On April 2, 2015, the Autorité des marchés
financiers ("AMF") released Internet Insurance
Offerings in Québec (the "Report"), outlining
its recommendations for the online distribution of insurance. This
Report will be of particular interest to price-shopping
The Report is the result of a more than two year consultation
process regarding the regulatory framework that should apply to the
online distribution of insurance products in Québec and
takes into account the findings of the Canadian Counsel of
Insurance Regulators as described in their position paper,
Electronic Commerce in Insurance Products, released in
Price Shopping Websites Require Licensure
The AMF has made clear that websites comparing and offering
quotes for insurance coverage from different insurers are
exercising an advisory activity and must be
registered with the AMF as insurance representatives.
We note that the penalty for acting as an insurance
representative without the appropriate license is the greater of
$3,000 for each offence, double the profit realized or one fifth of
the sums entrusted to or collected by the offender.2
In addition to addressing licensure, the Report also reminds
businesses of other obligations related to doing business
Ensure that consumers' personal information is secured and
to adopt policies and procedures to make certain that their systems
are secure and reliable at all times.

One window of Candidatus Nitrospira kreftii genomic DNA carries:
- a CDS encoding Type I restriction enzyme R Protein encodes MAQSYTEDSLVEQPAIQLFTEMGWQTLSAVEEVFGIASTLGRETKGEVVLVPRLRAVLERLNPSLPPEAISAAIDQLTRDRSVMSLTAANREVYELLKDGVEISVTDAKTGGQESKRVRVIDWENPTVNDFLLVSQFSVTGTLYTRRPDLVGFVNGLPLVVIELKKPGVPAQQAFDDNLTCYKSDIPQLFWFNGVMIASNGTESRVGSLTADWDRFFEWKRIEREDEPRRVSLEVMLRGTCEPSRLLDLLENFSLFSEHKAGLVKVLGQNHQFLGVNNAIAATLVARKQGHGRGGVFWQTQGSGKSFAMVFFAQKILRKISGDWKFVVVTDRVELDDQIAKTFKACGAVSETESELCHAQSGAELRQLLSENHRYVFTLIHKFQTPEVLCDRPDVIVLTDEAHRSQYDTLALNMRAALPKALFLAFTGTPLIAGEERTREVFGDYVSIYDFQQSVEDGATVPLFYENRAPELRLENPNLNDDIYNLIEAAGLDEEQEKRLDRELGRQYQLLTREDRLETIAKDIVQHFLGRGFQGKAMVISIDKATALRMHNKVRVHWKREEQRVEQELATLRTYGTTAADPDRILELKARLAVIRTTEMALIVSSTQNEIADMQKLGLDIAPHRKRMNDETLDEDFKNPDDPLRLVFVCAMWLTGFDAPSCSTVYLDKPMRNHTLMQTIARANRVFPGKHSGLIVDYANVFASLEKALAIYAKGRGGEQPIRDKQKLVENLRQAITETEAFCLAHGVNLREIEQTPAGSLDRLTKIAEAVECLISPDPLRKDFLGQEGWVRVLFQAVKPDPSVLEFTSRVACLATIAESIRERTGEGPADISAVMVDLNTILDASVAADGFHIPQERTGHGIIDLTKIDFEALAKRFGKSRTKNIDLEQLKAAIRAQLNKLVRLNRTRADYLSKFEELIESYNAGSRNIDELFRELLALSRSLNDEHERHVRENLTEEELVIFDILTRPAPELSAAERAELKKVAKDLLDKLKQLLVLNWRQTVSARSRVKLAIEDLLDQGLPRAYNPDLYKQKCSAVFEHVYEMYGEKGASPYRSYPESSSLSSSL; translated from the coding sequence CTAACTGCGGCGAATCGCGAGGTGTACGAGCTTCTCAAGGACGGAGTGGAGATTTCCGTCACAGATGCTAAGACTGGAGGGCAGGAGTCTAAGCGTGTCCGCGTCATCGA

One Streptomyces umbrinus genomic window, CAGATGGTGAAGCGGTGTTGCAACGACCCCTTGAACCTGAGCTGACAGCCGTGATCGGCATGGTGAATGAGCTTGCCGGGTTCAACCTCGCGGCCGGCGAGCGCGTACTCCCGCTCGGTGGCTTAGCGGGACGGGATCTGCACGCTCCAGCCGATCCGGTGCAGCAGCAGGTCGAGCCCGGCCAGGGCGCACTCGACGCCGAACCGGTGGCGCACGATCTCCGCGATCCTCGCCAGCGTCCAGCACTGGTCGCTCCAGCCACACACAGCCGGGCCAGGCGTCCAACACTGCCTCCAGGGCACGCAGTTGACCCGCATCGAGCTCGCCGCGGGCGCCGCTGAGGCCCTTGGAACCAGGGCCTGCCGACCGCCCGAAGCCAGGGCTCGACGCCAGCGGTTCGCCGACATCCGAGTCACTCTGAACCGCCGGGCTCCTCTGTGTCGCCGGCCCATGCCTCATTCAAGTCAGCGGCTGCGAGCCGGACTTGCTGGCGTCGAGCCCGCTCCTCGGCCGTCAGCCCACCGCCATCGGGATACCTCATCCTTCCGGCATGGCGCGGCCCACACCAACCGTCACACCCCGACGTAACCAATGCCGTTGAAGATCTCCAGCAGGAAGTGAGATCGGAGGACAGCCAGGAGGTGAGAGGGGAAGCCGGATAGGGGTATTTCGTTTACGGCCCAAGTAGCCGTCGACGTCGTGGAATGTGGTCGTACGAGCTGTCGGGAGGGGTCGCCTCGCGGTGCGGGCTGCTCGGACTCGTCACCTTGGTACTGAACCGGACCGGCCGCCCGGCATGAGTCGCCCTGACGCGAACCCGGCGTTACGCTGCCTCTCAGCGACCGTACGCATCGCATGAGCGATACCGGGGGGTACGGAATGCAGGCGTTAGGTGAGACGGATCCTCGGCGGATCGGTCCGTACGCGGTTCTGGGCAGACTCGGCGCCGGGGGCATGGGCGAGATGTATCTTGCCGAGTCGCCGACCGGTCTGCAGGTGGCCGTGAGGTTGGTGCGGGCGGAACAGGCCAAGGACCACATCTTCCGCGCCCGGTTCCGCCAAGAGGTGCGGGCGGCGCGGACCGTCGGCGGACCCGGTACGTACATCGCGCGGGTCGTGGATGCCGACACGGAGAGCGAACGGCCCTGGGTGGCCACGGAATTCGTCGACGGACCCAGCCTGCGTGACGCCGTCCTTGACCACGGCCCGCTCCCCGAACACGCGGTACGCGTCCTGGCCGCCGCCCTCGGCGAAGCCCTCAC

Ensure there is no advertising on the web page(s) where
consumers complete an online insurance application. Such
advertising may only be displayed prior to or after the consumer
completes the purchase.
Ensure there are policies and procedures in place to allow
monitoring of the content of the entity's online posts or
publications as well as those of employees and
Recommendations Relating to the Online Purchase of
The Report makes the following recommendations:
Information about the insurer must be easily accessible on its
Insurers must provide consumers with appropriate online
self‑assessment tools to assist consumers in making an
A certified representative must be available, if needed, to
assist consumers in the purchasing process.
Consumers must be provided with a right of rescission for a
reasonable period following purchase.
Material information must be brought to the consumers'
attention during the purchasing process, including details about
the insurance and its exclusions and limitations, the total premium
and other fees and expenses (plus applicable taxes) that consumers
will have to pay and, in the case of insurance distributed without
representative (for example, travel insurance), the distribution
The information must be presented in a step by step approach,
rather than in bulk and consumers will be required to confirm that
they have read and fully understood each step.
Information must be presented in plain language, avoiding the
use of legalese.
Prior to a contract being issued, an insurer must provide the
consumer with a clear summary of the information relating to the
insurance products to be purchased.
Following the completion of any transaction online, an insurer
must provide the consumer with copies of all contract documentation
in electronic or hard copy (the choice is the consumer's).
While the recommendations will eventually be proposed as
amendments to An Act respecting insurance and other
legislation in Québec, as applicable, it is important to
note that the AMF does not believe that insurance products sold
online should be treated differently than insurance products sold
through traditional channels. As such, we do not expect to see many
changes to the current state of insurance regulation in
Québec and entities are reminded that the current regulatory
regime applies to online sales.
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